History of Glass Making
History of Glass Making
Glass is one of the oldest forms of art and it dates back around 3500 years.
Legend has it that glass was discovered by a band of seamen, who set up camp on a beach one night. They built a fire and set their cooking pots on some stones of natron they were carrying as cargo (a substance used to embalm the dead.
As the fire heated both these stones and the sand below, a strange liquid began to flow and that, it is said, was the origin of manmade glass.
Although this story is just a legend, it is true that glass can be made with very basic materials.
Sand is the main ingredient, added to other chemicals which help the sand to melt and give it its different qualities.
The basic recipe for making glass has changed very little over the centuries but through the years there have been many variations, and new recipes continue to emerge.
Even though glass has been in existence for thousands of years, its uses, for the most part, have been in functional objects – it wasn't always considered art as it is today.
During pre-Roman times, before the invention of glassblowing, vessels were made by wrapping hot glass around a core of clay and dung.
When the glass cooled the core could be picked out, leaving a vessel. Some of the earliest vessels date back to 1500 BC in Mesopotamia and Egypt, where glass was precious and only Pharaohs, priests and nobles owned it.
The Roman Empire saw a distinct change in the way glass was used as it was during this period that glassblowing was developed. Once vessels could be made by blowing glass, the potential for different shapes seemed infinite. Soon glass became a household item.
The use of moulds to shape glass, led to the introduction of surface decoration as glass could be blown into a mould with decorative impressions cut into it, these would leave imprints on the glass as it cooled.
Large scale production of common use objects led to skilled glassblowers experimenting with new techniques and creating some of the most lavish glass objects ever made.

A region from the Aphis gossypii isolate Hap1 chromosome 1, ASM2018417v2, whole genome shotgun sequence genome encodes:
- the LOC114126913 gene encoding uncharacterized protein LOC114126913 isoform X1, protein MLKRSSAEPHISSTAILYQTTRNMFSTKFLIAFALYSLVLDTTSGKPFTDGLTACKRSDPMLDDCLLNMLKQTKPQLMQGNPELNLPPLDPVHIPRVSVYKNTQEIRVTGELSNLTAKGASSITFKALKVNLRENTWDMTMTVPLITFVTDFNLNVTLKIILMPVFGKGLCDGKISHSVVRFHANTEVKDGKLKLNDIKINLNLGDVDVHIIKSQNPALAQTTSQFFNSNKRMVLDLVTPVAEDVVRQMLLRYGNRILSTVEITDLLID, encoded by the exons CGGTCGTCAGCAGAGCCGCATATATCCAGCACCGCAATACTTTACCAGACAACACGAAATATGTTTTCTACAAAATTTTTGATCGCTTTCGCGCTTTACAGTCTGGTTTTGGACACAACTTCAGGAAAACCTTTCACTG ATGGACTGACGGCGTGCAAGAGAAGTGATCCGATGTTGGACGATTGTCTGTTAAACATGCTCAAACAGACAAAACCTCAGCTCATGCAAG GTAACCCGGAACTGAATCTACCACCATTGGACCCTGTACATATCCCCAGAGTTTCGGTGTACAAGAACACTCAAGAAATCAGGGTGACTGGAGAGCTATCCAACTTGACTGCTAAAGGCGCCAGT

Throughout its history, the production of glass has ebbed and flowed with the various kingdoms of the world; but perhaps one of the most important periods occurred during the Italian Renaissance, when Venice and Murano, an island in the Venetian Lagoon, became the centres of glassmaking and in the early 1200's, the Venetian Glassmakers' Guild was formed.
As Venetian glass grew, new kinds of glass and decorative techniques began to emerge. The glassmakers of Venice invented a glass called cristallo, which was incredibly clear and they then began adding metal oxides to cristallo to create a rainbow of different colours.
The glass industry was very secretive about their skills and knowledge and in 1291, all the glassmakers in Venice were forced to move their workshops to the island of Murano.
One of the reasons given was to eliminate the risk of their furnaces starting fires in Venice. The move also meant that the glass industry could now be easily controlled and protected.
Murano was only a short distance from Venice, and gondolas were going back and forth constantly, but the glassblowers and their families were not allowed to leave the island. If a glassblower did leave, it was a crime punishable by death.
Despite the strict laws, many glassmakers did manage to escape from Murano and these Murano refugees brought the art of glassblowing to the rest of Europe.
Over the centuries that followed, Murano remained at the forefront of artistic glass making, as they continued to develop and refine their glass quality and the techniques for colour application.
One such technique is Lattachino, where specially made canes of glass are skilfully applied to the surface of a piece, resulting in a lattice of complex swirls and twists.
Though Venice still had an influential hold on the glass industry, by the 17th Century, places in Spain, France, Germany, the Netherlands, England and Sweden were developing their own legend in what were known as forest glass houses.
These glassblowers developed a type of glass specific to the ingredients available in the forest; whilst the wood used by the glassblowers to heat their furnaces meant acres of cleared agricultural land.